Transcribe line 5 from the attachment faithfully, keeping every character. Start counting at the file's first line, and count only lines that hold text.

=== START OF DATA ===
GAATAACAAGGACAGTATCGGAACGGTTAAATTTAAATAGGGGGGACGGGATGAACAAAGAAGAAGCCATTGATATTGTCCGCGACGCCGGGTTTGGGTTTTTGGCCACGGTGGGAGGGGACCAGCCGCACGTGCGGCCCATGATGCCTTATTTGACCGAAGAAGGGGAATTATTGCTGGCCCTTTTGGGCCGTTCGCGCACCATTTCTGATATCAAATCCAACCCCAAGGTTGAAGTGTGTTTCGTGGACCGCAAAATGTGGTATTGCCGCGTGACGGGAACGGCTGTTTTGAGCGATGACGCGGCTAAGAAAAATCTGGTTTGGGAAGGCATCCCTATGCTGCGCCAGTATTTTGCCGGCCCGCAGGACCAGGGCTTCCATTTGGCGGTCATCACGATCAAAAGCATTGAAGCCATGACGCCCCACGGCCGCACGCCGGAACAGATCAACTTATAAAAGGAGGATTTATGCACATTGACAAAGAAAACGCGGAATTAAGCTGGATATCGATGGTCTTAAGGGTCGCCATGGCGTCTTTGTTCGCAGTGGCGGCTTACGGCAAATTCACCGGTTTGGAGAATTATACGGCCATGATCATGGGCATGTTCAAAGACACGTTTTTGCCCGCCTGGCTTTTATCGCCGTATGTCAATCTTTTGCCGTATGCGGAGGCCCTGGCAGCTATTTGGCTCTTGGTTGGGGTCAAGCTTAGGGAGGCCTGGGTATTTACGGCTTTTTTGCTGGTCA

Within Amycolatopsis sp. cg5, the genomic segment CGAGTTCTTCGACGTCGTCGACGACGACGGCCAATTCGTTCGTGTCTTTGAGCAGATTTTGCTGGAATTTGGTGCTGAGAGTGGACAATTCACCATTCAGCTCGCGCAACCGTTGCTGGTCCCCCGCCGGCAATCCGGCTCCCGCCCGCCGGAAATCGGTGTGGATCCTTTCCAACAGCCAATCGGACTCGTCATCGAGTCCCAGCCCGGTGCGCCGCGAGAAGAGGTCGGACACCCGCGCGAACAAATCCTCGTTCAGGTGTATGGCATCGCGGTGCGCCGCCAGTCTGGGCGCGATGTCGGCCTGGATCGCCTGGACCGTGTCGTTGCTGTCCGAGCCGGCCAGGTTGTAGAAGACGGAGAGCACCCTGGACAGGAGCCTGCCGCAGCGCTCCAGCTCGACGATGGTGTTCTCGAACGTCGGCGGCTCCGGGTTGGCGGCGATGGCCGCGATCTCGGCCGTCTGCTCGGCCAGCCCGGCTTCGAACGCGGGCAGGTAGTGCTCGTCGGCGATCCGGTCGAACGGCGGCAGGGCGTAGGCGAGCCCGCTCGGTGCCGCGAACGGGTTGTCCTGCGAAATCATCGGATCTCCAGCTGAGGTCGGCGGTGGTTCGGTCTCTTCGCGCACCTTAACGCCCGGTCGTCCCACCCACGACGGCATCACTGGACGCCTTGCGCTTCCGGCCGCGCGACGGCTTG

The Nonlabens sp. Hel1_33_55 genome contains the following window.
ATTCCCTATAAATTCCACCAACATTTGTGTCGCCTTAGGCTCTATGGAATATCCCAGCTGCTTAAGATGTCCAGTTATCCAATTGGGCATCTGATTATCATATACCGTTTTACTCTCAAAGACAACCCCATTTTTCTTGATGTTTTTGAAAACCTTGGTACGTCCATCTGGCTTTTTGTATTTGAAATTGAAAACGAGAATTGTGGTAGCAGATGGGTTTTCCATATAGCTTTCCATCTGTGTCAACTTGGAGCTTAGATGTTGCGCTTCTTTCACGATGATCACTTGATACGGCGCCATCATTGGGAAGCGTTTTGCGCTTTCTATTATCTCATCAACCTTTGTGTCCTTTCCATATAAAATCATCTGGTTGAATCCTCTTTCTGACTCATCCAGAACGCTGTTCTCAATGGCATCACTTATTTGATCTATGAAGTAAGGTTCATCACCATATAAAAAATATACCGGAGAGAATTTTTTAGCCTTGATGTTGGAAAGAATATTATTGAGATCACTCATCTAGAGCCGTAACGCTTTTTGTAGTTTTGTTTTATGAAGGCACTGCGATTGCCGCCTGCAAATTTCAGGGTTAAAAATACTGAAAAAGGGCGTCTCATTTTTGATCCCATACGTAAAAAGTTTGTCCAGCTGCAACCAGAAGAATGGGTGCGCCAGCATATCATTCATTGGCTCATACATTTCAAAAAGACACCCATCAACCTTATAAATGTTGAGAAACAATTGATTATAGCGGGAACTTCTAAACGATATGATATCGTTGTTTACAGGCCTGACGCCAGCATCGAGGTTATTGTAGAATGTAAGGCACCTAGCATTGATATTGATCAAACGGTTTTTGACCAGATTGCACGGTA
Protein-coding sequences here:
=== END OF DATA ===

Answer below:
Protein-coding sequences here: